“The journey of a thousand miles begins with the first step.”         Chinese Proverb

March 1963 – Mississippi State University – Starkville, Mississippi: University President Dr. Dean Colvard stared out his office window. Outside, students marched peacefully, making their position known. His desk was strewn with telegrams and letters from alums and friends. Colvard had a huge decision to make. He knew that doing the right thing could cost him his job, his future and possibly his life.

Colvard grew up in Ashe County, North Carolina. He received his Bachelor of Arts degree from Berea College before earning a Master of Arts from the University of Missouri. In 1950, he received a Ph.D. in science and math from Purdue University. After serving as Dean of Agriculture at North Carolina State, he arrived in Starkville in 1960 as university president.

Meanwhile, Coach Babe McCarthy’s Mississippi State Bulldogs had won the school’s first SEC basketball championship in 1959. More championships followed in 1961 and 1962. Each time, because of an unwritten Mississippi state law that prohibited white teams from playing against teams with black players, the Bulldogs declined the invitation to play in the NCAA basketball tournament. Runner-up Kentucky went in their place each time.

In March 1963, with Mississippi State at 22-6 and one win away from another SEC title, the team once again assumed that a trip to the NCAA tournament was out. This time, however, players met with Colvard to ask why they couldn’t go, students marched in support of the team and the president was bombarded with input from both sides.

To the team’s surprise, on Saturday, March 2, just 15 minutes before the team’s final game against Ole Miss, Colvard boldly stated in a press release, “Unless hindered by competent authority, I shall send our basketball team to NCAA competition.” Colvard had defied Mississippi Governor Ross Barnett and the state legislature. A couple days later, the governor got into the debate. “It is not in the best interest of Mississippi State, the state of Mississippi or either of the races to play in the NCAA tournament,” he stated.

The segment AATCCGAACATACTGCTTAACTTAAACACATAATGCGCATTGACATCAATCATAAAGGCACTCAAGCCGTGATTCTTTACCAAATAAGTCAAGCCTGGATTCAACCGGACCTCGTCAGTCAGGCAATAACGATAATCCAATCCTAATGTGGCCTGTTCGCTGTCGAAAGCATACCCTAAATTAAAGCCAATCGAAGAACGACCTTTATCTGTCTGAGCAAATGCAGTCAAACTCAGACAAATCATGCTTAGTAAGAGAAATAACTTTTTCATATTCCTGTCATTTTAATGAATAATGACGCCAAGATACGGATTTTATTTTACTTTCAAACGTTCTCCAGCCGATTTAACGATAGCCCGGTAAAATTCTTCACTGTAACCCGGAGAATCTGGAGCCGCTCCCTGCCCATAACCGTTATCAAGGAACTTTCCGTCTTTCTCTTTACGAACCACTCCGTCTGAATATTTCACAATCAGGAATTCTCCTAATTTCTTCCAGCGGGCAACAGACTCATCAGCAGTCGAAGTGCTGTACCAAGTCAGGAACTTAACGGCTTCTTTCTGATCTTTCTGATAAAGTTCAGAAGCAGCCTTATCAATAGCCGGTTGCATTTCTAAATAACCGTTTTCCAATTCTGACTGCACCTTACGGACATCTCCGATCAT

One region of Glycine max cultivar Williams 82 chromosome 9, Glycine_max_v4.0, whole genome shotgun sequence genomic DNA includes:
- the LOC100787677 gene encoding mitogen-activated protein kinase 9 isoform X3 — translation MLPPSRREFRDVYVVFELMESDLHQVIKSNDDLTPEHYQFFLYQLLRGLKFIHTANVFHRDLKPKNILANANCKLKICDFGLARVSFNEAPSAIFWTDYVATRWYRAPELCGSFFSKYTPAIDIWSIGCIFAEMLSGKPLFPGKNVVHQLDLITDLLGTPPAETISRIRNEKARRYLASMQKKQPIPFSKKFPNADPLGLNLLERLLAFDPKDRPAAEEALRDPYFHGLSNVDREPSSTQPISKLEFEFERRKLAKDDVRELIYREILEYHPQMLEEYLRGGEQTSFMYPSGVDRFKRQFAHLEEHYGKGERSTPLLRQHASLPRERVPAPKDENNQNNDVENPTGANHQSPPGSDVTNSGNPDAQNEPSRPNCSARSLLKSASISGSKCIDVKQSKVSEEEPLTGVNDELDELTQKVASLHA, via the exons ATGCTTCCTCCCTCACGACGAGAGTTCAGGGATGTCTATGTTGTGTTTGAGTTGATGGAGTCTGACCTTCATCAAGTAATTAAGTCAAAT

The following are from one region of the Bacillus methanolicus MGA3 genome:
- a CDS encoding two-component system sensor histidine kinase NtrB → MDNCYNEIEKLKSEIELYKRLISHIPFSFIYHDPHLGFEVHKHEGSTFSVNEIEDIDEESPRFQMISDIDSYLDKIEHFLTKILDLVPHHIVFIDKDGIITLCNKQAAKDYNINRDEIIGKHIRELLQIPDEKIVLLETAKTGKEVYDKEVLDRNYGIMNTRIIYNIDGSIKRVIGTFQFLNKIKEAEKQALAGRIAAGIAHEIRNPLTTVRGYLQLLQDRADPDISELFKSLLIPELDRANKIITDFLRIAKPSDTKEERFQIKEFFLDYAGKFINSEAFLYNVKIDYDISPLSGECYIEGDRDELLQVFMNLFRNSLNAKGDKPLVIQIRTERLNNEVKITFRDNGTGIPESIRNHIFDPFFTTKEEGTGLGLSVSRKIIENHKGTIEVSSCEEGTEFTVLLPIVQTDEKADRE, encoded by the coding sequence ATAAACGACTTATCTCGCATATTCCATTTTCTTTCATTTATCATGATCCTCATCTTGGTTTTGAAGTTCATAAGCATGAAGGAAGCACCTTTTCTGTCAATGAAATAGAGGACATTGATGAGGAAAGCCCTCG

Colvard received angry calls from state legislators. Several accused him of being a “n…. lover.” His security detail was increased because of death threats against him. Assuming the state would not fund the team’s trip to the tournament, Colvard privately arranged for a loan from a Starkville bank.

On March 9, the Mississippi College Board voted 8-3 to allow the Bulldogs to play in the tournament. Two days later, two state senators filed an injunction prohibiting the team from leaving the state. Assuming he was about to be arrested, Colvard met with Athletic Director Wade Walker and Coach McCarthy and hatched a plan.

On Wednesday night, March 13, 1963, Colvard discretely drove to Auburn, Alabama, where he had a speaking engagement. The other two men went to Nashville. Early the next morning, the basketball team slipped out of Starkville and went to the airport. A plane was waiting to take them to East Lansing, Michigan, with a stopover in Nashville to pick up their coach and athletic director. While the aircraft was en route, the Mississippi Supreme Court threw out the injunction against Colvard, Walker and McCarthy.

On March 15, the Mississippi State Bulldogs played Loyola University Chicago before 12,000 fans on the Michigan State University campus. The Ramblers, with a record of 24-2, started four black players in the historic game for the Bulldogs. After leading 41-38 midway through the second half, the Ramblers won 61-51 in a clean, hard-fought game. A week later, Loyola Chicago would become the first team with black starters to win the national championship, beating the University of Cincinnati in overtime in the finals.

Dean Colvard’s courageous decision was a small step in the right direction toward ending segregated college basketball teams and universities in the South. Upon their return to the Starkville airport, a huge crowd celebrated the team that left town in secrecy a few days earlier.

In 1965, Richard Holmes was the first black student admitted to Mississippi State. More than 60 years after the game with Loyola Chicago, the enrollment at Mississippi State is 23 percent African American. Dean Colvard remained at Mississippi State until 1966 when he became the first chancellor of the newly established University of North Carolina – Charlotte.